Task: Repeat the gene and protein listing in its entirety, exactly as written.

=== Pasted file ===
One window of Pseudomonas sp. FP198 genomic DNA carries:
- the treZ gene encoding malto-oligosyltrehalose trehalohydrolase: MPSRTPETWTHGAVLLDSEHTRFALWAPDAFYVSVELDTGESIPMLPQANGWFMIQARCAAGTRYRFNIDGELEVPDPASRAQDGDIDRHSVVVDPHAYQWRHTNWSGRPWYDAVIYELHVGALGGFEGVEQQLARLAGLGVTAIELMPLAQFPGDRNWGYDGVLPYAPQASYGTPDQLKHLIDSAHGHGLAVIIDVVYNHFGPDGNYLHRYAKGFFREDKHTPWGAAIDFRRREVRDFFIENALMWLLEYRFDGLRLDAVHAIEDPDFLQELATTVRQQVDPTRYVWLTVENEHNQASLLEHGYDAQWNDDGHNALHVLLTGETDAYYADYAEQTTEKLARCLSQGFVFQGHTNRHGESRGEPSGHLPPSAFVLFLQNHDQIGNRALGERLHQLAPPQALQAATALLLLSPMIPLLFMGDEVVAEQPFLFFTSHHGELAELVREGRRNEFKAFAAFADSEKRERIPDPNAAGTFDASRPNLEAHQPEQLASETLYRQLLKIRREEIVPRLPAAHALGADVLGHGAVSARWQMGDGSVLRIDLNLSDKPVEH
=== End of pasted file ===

One window of Pseudomonas sp. FP198 genomic DNA carries:
- the treZ gene encoding malto-oligosyltrehalose trehalohydrolase: MPSRTPETWTHGAVLLDSEHTRFALWAPDAFYVSVELDTGESIPMLPQANGWFMIQARCAAGTRYRFNIDGELEVPDPASRAQDGDIDRHSVVVDPHAYQWRHTNWSGRPWYDAVIYELHVGALGGFEGVEQQLARLAGLGVTAIELMPLAQFPGDRNWGYDGVLPYAPQASYGTPDQLKHLIDSAHGHGLAVIIDVVYNHFGPDGNYLHRYAKGFFREDKHTPWGAAIDFRRREVRDFFIENALMWLLEYRFDGLRLDAVHAIEDPDFLQELATTVRQQVDPTRYVWLTVENEHNQASLLEHGYDAQWNDDGHNALHVLLTGETDAYYADYAEQTTEKLARCLSQGFVFQGHTNRHGESRGEPSGHLPPSAFVLFLQNHDQIGNRALGERLHQLAPPQALQAATALLLLSPMIPLLFMGDEVVAEQPFLFFTSHHGELAELVREGRRNEFKAFAAFADSEKRERIPDPNAAGTFDASRPNLEAHQPEQLASETLYRQLLKIRREEIVPRLPAAHALGADVLGHGAVSARWQMGDGSVLRIDLNLSDKPVEH